A Frisco man is back on his feet after a car accident revealed a lemon-sized tumor in his spine.
On April 16, 2020, 27-year-old Julio Molina was in car accident, which resulted in minor injuries, including scratches on his face.
To make sure he didn’t have internal injuries, Molina went to the ER at Texas Health Hospital Frisco.
X-ray images revealed a possibly cancerous tumor growing on his spine, threatening his mobility and quality of life.
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“He had a large Schwannoma tumor destroying his spine,” said Ricky Kalra, M.D., a neurosurgeon on the medical staff at Texas Health Plano and chair of the hospital’s surgery department.
Cancerous or not, whether left untreated, it could lead to breathing and muscle problems, even paralysis of the face.
For more than two years, Molina unknowingly experienced one of those symptoms.
“At the time, I just thought I had a pinched nerve in my back,” Molina said.
“Sometimes my neck and the back of my head would feel numb, and every couple of months my hands would become numb. I didn’t know it, but the tumor was putting pressure on my spinal cord.”
"It terrified me. The thing that scared me the most was probably how my mom and family would take it. I did try to keep it to myself. I did tell a few select people," said Molina.
That select few included Molina's girlfriend, who told him just a few weeks later, she was expecting their first child.
"As soon as I heard that, all my other thoughts went out the window. I wasn't scared. I wasn't worried. I knew that this was my reason to fight," said Molina.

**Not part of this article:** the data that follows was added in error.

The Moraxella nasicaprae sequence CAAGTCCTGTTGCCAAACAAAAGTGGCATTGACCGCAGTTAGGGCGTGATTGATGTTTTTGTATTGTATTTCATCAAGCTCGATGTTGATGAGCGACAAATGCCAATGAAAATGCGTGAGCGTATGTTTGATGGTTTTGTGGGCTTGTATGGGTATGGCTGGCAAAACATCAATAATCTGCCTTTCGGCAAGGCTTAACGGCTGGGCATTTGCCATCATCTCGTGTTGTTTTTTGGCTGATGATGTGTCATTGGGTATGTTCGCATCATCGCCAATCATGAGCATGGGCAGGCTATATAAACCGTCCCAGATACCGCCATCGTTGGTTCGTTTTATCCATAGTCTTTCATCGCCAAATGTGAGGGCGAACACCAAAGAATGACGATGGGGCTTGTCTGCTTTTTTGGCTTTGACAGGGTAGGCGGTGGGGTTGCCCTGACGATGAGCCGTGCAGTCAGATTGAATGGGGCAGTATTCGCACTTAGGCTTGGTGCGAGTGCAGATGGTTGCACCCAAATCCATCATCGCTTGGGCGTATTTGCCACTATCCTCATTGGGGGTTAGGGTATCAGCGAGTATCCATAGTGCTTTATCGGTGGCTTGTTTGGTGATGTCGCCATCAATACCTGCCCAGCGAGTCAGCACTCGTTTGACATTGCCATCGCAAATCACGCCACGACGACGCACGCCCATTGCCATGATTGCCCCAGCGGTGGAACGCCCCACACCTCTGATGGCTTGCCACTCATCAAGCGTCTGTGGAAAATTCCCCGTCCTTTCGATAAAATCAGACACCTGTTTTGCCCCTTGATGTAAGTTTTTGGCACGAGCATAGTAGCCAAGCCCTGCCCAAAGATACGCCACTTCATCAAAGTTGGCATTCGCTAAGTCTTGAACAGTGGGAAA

Molina underwent an intricate, almost 10-hour spine procedure performed at Texas Health Presbyterian Hospital Plano to remove the tumor.
To stop the tumor from corroding the vertebrae in Molina’s spine, Dr. Kalra performed a laminectomy, in which he removed the corroded vertebrae. He then performed a spinal fusion to permanently connect several vertebrae in Molina’s spine.
The surgery took weeks of planning.
"If you get into the right hands and they are comfortable doing the surgery, you will come out on the other side just fine. It’s the planning part. It’s the other stuff that happens before the surgery that you have to discuss ahead,' said Kalra.
After the tumor was removed, a pathology report determined the tumor was non-cancerous, and Molina now has six screws and two rods securely holding his spine in place.
He's now in rehabilitation to gain neck strength and may one day tell her daughter about the car crash that saved his livelihood.
"Knowing that the tumor is out, I can raise my daughter with the quality of life that I would like to have."